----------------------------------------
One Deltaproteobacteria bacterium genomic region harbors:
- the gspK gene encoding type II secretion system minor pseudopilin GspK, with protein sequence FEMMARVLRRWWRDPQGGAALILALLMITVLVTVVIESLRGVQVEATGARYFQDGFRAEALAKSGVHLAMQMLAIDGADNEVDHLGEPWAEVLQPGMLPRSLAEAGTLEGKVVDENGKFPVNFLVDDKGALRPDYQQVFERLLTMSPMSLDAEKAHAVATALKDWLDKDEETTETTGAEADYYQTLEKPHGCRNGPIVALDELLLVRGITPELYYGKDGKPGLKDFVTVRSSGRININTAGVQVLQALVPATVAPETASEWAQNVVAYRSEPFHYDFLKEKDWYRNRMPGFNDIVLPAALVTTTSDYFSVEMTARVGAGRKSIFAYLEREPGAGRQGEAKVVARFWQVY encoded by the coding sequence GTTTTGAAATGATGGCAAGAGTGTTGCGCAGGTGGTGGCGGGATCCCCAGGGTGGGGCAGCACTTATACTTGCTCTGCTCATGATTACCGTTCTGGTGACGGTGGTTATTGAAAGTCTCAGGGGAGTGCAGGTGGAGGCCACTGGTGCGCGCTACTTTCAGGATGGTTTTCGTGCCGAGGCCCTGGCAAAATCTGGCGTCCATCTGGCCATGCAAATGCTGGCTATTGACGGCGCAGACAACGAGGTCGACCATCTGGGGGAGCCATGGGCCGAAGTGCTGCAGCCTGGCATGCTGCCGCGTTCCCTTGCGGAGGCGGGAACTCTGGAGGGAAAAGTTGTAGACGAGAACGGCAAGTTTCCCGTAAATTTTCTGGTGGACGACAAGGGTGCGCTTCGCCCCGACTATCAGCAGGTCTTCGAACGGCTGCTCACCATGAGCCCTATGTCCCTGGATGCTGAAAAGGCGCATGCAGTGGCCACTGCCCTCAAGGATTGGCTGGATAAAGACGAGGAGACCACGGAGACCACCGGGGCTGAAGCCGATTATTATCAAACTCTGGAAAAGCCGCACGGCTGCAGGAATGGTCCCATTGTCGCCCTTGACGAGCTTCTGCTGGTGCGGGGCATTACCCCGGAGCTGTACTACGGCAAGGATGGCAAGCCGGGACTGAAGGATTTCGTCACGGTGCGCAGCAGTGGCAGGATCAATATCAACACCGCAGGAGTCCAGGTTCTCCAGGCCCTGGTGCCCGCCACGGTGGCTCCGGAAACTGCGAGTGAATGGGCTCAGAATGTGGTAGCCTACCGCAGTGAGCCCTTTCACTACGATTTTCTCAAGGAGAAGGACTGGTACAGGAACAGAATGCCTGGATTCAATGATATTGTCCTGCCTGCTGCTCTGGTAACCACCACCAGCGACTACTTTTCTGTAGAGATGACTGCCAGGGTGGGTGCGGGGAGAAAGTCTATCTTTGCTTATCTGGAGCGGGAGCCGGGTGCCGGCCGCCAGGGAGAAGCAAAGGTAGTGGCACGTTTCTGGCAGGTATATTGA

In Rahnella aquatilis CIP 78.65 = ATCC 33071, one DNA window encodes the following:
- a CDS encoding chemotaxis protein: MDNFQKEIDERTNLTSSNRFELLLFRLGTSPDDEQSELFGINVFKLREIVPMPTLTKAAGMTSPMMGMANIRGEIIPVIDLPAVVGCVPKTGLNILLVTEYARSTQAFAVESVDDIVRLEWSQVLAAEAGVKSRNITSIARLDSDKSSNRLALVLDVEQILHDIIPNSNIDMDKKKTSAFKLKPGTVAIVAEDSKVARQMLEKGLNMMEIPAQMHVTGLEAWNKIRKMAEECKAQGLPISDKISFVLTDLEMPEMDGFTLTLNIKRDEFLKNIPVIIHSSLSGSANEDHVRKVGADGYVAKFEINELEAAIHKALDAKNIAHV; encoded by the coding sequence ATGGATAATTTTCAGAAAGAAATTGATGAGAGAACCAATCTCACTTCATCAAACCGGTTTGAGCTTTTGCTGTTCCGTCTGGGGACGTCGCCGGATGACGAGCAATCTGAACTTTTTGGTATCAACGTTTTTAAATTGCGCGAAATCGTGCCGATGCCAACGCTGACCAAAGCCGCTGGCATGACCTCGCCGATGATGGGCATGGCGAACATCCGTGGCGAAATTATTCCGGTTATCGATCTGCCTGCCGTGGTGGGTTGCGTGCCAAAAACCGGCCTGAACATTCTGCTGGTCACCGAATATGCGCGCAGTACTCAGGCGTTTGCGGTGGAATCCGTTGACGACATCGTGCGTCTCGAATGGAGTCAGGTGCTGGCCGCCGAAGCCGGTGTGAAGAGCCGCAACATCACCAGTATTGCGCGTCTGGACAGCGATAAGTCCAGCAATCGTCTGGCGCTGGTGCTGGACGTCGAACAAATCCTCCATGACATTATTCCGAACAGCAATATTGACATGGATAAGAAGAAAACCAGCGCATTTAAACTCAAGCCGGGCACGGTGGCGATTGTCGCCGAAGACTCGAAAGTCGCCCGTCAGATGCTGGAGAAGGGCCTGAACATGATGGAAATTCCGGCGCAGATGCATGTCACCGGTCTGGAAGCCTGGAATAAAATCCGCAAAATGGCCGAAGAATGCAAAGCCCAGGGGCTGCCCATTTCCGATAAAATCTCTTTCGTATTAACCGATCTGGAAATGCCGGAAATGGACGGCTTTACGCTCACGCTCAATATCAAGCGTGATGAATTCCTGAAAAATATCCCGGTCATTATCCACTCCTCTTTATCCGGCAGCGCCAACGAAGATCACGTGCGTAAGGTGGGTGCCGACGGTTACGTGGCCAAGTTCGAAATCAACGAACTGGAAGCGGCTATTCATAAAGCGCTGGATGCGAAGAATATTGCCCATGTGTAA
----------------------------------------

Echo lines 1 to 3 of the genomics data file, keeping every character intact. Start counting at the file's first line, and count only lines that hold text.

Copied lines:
One Deltaproteobacteria bacterium genomic region harbors:
- the gspK gene encoding type II secretion system minor pseudopilin GspK, with protein sequence FEMMARVLRRWWRDPQGGAALILALLMITVLVTVVIESLRGVQVEATGARYFQDGFRAEALAKSGVHLAMQMLAIDGADNEVDHLGEPWAEVLQPGMLPRSLAEAGTLEGKVVDENGKFPVNFLVDDKGALRPDYQQVFERLLTMSPMSLDAEKAHAVATALKDWLDKDEETTETTGAEADYYQTLEKPHGCRNGPIVALDELLLVRGITPELYYGKDGKPGLKDFVTVRSSGRININTAGVQVLQALVPATVAPETASEWAQNVVAYRSEPFHYDFLKEKDWYRNRMPGFNDIVLPAALVTTTSDYFSVEMTARVGAGRKSIFAYLEREPGAGRQGEAKVVARFWQVY encoded by the coding sequence GTTTTGAAATGATGGCAAGAGTGTTGCGCAGGTGGTGGCGGGATCCCCAGGGTGGGGCAGCACTTATACTTGCTCTGCTCATGATTACCGTTCTGGTGACGGTGGTTATTGAAAGTCTCAGGGGAGTGCAGGTGGAGGCCACTGGTGCGCGCTACTTTCAGGATGGTTTTCGTGCCGAGGCCCTGGCAAAATCTGGCGTCCATCTGGCCATGCAAATGCTGGCTATTGACGGCGCAGACAACGAGGTCGACCATCTGGGGGAGCCATGGGCCGAAGTGCTGCAGCCTGGCATGCTGCCGCGTTCCCTTGCGGAGGCGGGAACTCTGGAGGGAAAAGTTGTAGACGAGAACGGCAAGTTTCCCGTAAATTTTCTGGTGGACGACAAGGGTGCGCTTCGCCCCGACTATCAGCAGGTCTTCGAACGGCTGCTCACCATGAGCCCTATGTCCCTGGATGCTGAAAAGGCGCATGCAGTGGCCACTGCCCTCAAGGATTGGCTGGATAAAGACGAGGAGACCACGGAGACCACCGGGGCTGAAGCCGATTATTATCAAACTCTGGAAAAGCCGCACGGCTGCAGGAATGGTCCCATTGTCGCCCTTGACGAGCTTCTGCTGGTGCGGGGCATTACCCCGGAGCTGTACTACGGCAAGGATGGCAAGCCGGGACTGAAGGATTTCGTCACGGTGCGCAGCAGTGGCAGGATCAATATCAACACCGCAGGAGTCCAGGTTCTCCAGGCCCTGGTGCCCGCCACGGTGGCTCCGGAAACTGCGAGTGAATGGGCTCAGAATGTGGTAGCCTACCGCAGTGAGCCCTTTCACTACGATTTTCTCAAGGAGAAGGACTGGTACAGGAACAGAATGCCTGGATTCAATGATATTGTCCTGCCTGCTGCTCTGGTAACCACCACCAGCGACTACTTTTCTGTAGAGATGACTGCCAGGGTGGGTGCGGGGAGAAAGTCTATCTTTGCTTATCTGGAGCGGGAGCCGGGTGCCGGCCGCCAGGGAGAAGCAAAGGTAGTGGCACGTTTCTGGCAGGTATATTGA

In Rahnella aquatilis CIP 78.65 = ATCC 33071, one DNA window encodes the following: